Who do we follow first? We've Inspector Newberry about to have a chat with the Super. and a newly liberated Vincent Wexley about to be peppered with any number of questions by the MDOPFGIASA crew. Both are bound to be interesting.
Oh, look! There's Professor Perrigordon.
The portly professor huffed and chugged his way through the lingering throng, a look of puzzled confusion on his face. I haven't been gone all that long and here I come back on a day clearly rife with excitement. Mayhap Ms. Temble has returned! The gentleman tried to read the face around him, coming up with nothing more than excitement and annoyance. It would appear that his answers lay inside; he hoped somebody was home.
The hallway outside of MDOPFGIASA's unassuming door was much the same as when he'd left two weeks prior. Excited chattering escaped the partially ajar portal—typical of this crowd—and the same chaotic aura filled the air—Wait. No, that's . . .
The professor stopped and sniffed the air appreciatively. A whiff of the tart odor hit his nostrils again and he sneezed appreciatively.
Eyes now spotting the small charred circle on the otherwise immaculate tile floor, Professor P. bent to examine the oddity, finding at least part of his answer as to why the Yard had seemingly been evacuated earlier this morn'.
Perrigordon straightened at the sound, concealing his chagrin that the speaker was none other than Sir Reginald Crothall.
“Welcome back, sir. You're just in time,” Reginald beckoned from the doorway, eyes darting uneasily to the scorch marks soiling the hall.
“Good day to you, sir. Seems there's been a spot of excitement, eh?” Perrigordon made up his mind to be cheerful in response. Newberry'd explain it all.
“Help us question this here cad, professor. Get a bead on him for us,” Crothall's voice dipped low in the professor's ear as he entered the MDOPFGIASA offices.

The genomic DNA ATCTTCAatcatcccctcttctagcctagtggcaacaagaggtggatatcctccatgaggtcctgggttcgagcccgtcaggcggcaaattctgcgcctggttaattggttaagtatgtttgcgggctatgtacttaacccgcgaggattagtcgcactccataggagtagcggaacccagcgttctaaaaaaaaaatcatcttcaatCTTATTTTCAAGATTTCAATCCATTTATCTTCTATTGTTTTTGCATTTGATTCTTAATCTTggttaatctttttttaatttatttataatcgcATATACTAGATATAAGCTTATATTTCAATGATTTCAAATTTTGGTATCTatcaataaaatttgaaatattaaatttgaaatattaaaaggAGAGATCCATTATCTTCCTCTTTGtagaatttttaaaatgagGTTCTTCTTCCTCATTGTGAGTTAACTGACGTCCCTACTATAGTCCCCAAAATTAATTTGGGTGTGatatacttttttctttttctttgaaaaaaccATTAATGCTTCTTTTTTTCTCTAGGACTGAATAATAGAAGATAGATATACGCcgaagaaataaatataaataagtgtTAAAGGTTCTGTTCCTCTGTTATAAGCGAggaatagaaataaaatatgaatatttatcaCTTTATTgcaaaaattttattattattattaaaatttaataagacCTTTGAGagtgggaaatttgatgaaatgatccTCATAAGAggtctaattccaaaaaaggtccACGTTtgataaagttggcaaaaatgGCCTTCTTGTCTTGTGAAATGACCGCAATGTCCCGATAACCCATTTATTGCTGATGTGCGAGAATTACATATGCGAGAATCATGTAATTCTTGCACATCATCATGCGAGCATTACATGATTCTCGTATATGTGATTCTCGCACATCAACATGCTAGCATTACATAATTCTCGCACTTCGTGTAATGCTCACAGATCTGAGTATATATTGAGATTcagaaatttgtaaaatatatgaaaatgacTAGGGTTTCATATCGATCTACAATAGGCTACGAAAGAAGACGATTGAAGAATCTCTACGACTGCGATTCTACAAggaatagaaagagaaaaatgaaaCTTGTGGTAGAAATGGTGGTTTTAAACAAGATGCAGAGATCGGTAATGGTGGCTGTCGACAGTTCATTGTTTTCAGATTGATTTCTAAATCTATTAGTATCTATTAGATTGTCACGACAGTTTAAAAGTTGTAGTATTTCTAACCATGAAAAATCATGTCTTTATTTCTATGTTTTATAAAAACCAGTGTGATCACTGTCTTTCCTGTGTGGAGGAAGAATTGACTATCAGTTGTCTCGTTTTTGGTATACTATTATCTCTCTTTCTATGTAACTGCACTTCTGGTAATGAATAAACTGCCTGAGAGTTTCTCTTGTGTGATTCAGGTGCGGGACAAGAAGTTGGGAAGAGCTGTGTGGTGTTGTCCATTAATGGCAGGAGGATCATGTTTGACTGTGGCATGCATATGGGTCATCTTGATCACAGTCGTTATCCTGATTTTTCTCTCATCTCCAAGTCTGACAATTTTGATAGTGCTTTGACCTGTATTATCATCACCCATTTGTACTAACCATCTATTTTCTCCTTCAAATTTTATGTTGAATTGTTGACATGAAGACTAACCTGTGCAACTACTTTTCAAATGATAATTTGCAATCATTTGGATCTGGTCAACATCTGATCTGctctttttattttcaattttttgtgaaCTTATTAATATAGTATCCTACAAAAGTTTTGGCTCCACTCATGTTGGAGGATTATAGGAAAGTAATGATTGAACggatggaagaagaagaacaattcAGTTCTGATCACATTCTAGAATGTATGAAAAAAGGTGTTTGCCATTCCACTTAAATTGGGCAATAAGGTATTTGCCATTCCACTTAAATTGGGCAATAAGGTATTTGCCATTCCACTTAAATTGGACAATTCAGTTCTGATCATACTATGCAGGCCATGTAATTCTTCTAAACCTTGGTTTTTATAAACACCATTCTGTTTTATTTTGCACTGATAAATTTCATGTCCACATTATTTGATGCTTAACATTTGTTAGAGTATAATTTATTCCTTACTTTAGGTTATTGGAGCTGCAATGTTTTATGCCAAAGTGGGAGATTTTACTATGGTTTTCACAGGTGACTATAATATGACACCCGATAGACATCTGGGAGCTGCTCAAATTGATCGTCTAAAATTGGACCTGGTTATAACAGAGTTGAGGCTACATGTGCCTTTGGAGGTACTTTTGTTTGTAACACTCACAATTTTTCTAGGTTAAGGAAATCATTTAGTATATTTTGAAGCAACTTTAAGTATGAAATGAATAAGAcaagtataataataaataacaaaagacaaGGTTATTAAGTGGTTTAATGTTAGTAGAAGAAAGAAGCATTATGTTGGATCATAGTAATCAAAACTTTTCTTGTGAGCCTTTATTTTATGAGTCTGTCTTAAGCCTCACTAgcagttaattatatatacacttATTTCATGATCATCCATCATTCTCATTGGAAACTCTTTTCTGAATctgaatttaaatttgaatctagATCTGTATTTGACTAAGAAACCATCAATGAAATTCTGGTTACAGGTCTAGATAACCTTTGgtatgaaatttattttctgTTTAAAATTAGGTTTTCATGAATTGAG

In the middle of the room sat a miserable man. He looked, in fact, born for misery. He didn't sit, he slunk in his chair. He didn't breathe so much as twitched in his chair.
“Meet Mr. Vincent Wexley. Sometime cohort of our esteemed leader, Ins. Newberry,” Crothall explained.
“Pleasure,” Prof. Perrigordon shook Vincent's offered hand, preparing to find a sodden limp appendage and instead finding iron will. Interesting.
“Pleasure,” Mr. Wexley's voice betrayed a surprising eagerness. “I've heard so much about you, Professor.”
“Oh you have, have you?” Surprise indeed.
Crothall harrumphed, clearly desiring to again control the conversation. “If you please. I've some questions for you, Mr. Wexley. And while they may, on the surface, appear unfriendly, I assure you that I share Inspector Newberry's sentiments and loyalties.”
Professor P. barely held back a snort. Since when, Reggie?
The unfortunate Mr. Wexley nodded, his adam's apple doing a flip in his skinny neck. Professor P. was moved to interfere but held himself back. He'd already noted Newberry's absence and was frankly curious as to why he'd have sent along this poor substitute.
“So how do you know Giles?”
Certainly direct. All eyes focused on the squirming Vincent.
“Well, I uh–”
“What brought you here today? Who are you working for? How did you know about the bomb?” Sir Crothall leaned in with each question. While this Mr. Wexley did not command much in the way of 'personal space' it was clear that Reginald was violating what little he had.
“Hold off. Hold off,” Professor P. hated to interrupt but, “Bomb?”
“A trojan teapot, actually,” Vincent piped up, for the first time appearing excited rather than merely anxious. “And that is actually a rather interesting story–”
* * *
“I've got teapots exploding! Known criminals running 'round these hallowed halls!” Superintendent Thomas did not hold back. Giles was sure that the next three offices over could also hear the scolding. “When I gave you your own department–”
“You wanted someone to take care of the criminal element that dealt in technology beyond the general training of the Yard . . .” Giles finished calmly. “We've done just that. I'd also like to state, for the record, that Vincent Wexley is not a criminal.”
“Beg pardon. A near criminal,” the superior officer narrowed his eyes, bright angry pupils nearly disappearing in the fleshy folds of his face, “Just because we didn't prove it –”
“Vincent did good work today. Avoided a tragedy and an embarrassment for the Yard.”
“But how did he know?” Thomas prodded.
“Well, I'd know the answer to that question if you'd have let me talk to him instead of dragging me up here!” Newberry lost it at last. “In fact, I think I may go do that, sir.”
“Your department,” Thomas gestured his dismissal, For now.